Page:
[Originally for DC Music Download on 26 November 2012]
Written By: Stephanie Williams
Photos By: John-Paul Zajackowski
With this year’s Submerge charging through over a week’s span of time in November, I had no excuse for missing the event (not to mention the fact that it was free). Finding my way to H street, it was easy to spot the space through the darkness-with a bold “Submerge” logo painted on the side of a former clothing store. Understanding this event was going to intertwine the components of both fashion and music, I was curious to see what the set-up would entail-would it be too ‘girly’ as to send the more alpha male attendees running out the door? Not really, as I came to find out the minute I walked in-with a few local pop-up shops scattered about, but not completely taking over the venue to the point where it got to be suffocating. Instead, the layout was precise and practical. The downstairs portion of the venue hosted the artwork, while the music was tucked away neatly in the corner upstairs-encompassing both aspects in a way that intertwined well, but not distracting one from the other.
Music wise, Listen Local First had an eclectic line-up to boast for the evening-which gave enough flavor to satisfy spectators. Margot Macdonald oozed of vivacity as she switched between her more soulful numbers to classical ones, though I wished there was more of an audience for her set-as it was still early into the event. Her performance was thorough and sharp-with nothing seemingly feeling out of place throughout.
Following after was dream-pop duo GEMS, whose set was cut short by some sound-glitches-so I’ll have to give them a pass on a review. I was a big fan of the group during their time as Birdlips-and while they’ve cultivated some solid material under the GEMS name, it’s still at this point a bit difficult to decipher what their new identity exactly embodies. But, the project is still relatively fresh, and going into the New Year, the hope is they’ll be a bit more solidified.
With everything back on track after fixing some technicalities with the sound-Pree took forth to a zesty crowd that seemed eager to hear them. While listening to their recorded material, and seeing them live previously when they opened for Deleted Scenes at Red Palace this summer, I didn’t necessarily envision a full-on dance-off to their otherwise buttoned-up performance. Never say never. Before the band cleared their first song into the set, the crowd was steadily moving along to their experimental folk grooves. Similar to their performance at the Red Palace, the band’s precision musically remains to be untainted-with a charming cover of “Rich Girl” intertwined with their bounty of unconventional folk offerings that translated well across the multifarious crowd.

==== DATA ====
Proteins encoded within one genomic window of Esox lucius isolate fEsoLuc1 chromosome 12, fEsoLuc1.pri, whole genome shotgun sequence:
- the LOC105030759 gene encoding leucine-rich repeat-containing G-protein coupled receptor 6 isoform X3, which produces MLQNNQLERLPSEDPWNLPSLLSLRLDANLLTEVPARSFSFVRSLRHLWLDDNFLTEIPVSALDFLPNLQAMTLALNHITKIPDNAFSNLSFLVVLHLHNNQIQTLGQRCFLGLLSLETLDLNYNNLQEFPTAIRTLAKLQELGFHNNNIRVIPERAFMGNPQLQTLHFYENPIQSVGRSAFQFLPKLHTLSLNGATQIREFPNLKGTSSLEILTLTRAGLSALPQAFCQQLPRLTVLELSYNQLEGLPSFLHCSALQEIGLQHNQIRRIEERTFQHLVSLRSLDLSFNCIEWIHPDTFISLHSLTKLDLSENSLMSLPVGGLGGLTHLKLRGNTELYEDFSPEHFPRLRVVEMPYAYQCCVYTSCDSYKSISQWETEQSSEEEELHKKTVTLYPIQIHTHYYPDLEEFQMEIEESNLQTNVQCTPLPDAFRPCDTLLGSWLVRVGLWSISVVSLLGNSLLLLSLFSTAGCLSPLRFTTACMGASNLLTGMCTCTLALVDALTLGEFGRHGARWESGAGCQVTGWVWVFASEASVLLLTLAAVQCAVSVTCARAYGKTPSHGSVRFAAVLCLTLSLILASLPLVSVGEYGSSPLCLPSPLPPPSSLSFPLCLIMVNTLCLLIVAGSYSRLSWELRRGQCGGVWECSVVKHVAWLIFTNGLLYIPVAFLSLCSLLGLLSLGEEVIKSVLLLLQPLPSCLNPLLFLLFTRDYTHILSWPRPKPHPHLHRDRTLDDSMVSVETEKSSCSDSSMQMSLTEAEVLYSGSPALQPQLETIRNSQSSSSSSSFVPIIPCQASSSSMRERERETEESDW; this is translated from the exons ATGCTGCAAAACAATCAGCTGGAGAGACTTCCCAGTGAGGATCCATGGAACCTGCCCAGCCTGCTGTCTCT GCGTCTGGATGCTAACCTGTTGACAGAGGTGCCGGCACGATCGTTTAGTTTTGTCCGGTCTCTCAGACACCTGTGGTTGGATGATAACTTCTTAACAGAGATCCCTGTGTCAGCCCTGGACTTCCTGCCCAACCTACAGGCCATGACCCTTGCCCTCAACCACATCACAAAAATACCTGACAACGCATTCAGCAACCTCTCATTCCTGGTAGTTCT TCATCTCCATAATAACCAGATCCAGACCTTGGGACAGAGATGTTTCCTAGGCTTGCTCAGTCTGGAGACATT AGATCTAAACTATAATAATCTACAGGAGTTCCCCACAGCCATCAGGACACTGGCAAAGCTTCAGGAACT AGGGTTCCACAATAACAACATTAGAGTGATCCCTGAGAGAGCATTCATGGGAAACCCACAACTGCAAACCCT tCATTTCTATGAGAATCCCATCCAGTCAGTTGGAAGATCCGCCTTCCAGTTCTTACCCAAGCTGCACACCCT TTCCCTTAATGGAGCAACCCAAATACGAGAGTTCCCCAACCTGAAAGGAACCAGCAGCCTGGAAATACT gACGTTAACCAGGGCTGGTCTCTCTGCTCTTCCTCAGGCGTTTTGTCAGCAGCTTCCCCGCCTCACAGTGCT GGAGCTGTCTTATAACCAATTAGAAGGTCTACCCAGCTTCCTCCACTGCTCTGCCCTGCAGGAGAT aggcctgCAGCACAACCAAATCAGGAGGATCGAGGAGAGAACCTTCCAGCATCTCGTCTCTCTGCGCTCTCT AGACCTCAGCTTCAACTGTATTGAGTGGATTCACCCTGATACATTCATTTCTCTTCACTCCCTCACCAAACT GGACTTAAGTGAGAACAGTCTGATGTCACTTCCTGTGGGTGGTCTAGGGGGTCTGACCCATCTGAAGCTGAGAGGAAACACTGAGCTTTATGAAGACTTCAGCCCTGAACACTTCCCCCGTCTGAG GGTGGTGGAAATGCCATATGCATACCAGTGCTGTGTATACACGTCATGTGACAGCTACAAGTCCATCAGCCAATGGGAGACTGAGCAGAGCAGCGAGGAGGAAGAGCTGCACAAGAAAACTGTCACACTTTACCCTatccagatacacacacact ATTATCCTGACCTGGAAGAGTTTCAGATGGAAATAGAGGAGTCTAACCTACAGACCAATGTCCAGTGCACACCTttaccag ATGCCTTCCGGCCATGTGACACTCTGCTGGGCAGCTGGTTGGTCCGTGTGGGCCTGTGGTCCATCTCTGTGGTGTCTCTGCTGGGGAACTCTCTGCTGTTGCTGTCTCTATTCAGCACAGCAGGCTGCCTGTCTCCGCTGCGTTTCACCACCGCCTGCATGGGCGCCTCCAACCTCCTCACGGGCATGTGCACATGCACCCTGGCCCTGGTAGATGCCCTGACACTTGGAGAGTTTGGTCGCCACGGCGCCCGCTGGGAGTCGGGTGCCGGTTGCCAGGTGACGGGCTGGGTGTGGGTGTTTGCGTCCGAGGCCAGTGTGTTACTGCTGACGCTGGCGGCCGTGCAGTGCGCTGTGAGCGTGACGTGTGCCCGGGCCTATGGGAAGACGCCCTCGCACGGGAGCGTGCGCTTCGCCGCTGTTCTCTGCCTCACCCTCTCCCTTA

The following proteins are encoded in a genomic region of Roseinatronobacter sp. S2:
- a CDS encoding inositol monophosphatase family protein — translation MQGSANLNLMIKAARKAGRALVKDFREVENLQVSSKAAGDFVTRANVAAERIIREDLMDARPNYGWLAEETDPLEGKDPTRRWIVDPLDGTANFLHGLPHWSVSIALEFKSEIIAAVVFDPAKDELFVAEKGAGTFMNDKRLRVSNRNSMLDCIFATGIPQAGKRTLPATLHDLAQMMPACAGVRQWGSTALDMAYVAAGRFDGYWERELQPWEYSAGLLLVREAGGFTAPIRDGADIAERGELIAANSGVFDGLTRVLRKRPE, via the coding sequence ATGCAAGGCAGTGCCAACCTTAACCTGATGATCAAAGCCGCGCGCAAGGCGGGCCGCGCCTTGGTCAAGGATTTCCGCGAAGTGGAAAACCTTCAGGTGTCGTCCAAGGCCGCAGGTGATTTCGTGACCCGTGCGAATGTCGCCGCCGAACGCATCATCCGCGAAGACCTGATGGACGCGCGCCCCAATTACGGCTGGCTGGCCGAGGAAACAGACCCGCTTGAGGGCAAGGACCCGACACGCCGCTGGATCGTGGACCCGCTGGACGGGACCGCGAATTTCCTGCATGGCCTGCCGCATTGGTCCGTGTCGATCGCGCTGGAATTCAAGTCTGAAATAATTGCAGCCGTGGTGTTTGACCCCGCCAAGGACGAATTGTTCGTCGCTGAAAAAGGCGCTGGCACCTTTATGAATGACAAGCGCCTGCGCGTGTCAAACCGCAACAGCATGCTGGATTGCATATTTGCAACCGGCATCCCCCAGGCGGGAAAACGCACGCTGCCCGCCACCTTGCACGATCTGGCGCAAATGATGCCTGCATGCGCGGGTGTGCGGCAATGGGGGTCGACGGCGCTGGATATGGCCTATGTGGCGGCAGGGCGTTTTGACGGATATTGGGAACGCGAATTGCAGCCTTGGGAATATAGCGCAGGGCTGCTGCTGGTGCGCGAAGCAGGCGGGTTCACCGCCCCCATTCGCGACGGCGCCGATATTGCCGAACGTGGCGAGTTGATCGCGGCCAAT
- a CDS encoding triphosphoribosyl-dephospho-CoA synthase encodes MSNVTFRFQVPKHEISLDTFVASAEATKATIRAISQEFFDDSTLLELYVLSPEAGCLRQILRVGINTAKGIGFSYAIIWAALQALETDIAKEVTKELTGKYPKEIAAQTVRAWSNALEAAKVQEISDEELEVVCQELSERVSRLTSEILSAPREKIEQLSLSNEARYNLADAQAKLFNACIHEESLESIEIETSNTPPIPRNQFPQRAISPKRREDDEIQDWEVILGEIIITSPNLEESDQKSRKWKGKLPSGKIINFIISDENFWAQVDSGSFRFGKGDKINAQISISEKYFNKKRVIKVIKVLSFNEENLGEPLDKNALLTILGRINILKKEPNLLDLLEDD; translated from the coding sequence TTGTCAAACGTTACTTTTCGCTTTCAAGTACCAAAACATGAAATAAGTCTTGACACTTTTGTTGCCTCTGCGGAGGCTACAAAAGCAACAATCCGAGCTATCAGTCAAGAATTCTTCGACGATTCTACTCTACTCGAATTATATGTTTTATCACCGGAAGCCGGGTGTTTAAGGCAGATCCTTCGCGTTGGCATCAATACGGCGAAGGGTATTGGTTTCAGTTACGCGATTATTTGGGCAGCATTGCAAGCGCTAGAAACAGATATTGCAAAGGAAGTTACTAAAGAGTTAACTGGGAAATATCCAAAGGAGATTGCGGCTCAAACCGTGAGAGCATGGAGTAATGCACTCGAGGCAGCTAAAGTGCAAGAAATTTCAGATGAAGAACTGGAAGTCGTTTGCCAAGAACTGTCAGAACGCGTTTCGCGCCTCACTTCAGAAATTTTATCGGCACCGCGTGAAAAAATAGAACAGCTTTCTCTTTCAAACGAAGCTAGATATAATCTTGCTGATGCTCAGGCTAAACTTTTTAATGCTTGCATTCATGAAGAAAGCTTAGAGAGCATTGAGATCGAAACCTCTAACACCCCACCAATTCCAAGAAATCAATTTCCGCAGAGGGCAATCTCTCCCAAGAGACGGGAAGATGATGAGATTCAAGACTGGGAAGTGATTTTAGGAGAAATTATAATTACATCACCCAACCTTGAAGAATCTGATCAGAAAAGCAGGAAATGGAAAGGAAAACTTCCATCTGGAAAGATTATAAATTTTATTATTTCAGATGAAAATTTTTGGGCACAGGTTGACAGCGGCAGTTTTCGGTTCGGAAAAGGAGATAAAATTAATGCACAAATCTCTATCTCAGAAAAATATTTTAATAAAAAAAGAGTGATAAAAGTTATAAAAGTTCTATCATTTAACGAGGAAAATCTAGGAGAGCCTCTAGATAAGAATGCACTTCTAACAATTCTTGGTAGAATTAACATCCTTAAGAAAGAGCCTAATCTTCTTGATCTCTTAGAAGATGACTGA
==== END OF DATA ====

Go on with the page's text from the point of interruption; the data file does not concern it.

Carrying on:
After Pree was finished, I joined most of the crowd as they made their way towards the door. “Wait! We have one more performance” was shouted back where the stage was. An Adam Levine-look-alike called Adam E made his way with a few other bandmates to do a special set, whose sound was somewhere between hip-hop, funk and jazz. The crowd (including myself) was a bit confused over the impromptu performance, which also ran a little too long. By the end of the night, I had to remind myself that this was a free show-and this was truly a case where one did get a bang for their buck (or lack of buck). Four performances, art and a host of other pleasures are a rarity to enjoy in one place-much less in a place like D.C.
Check out our photos from the show below: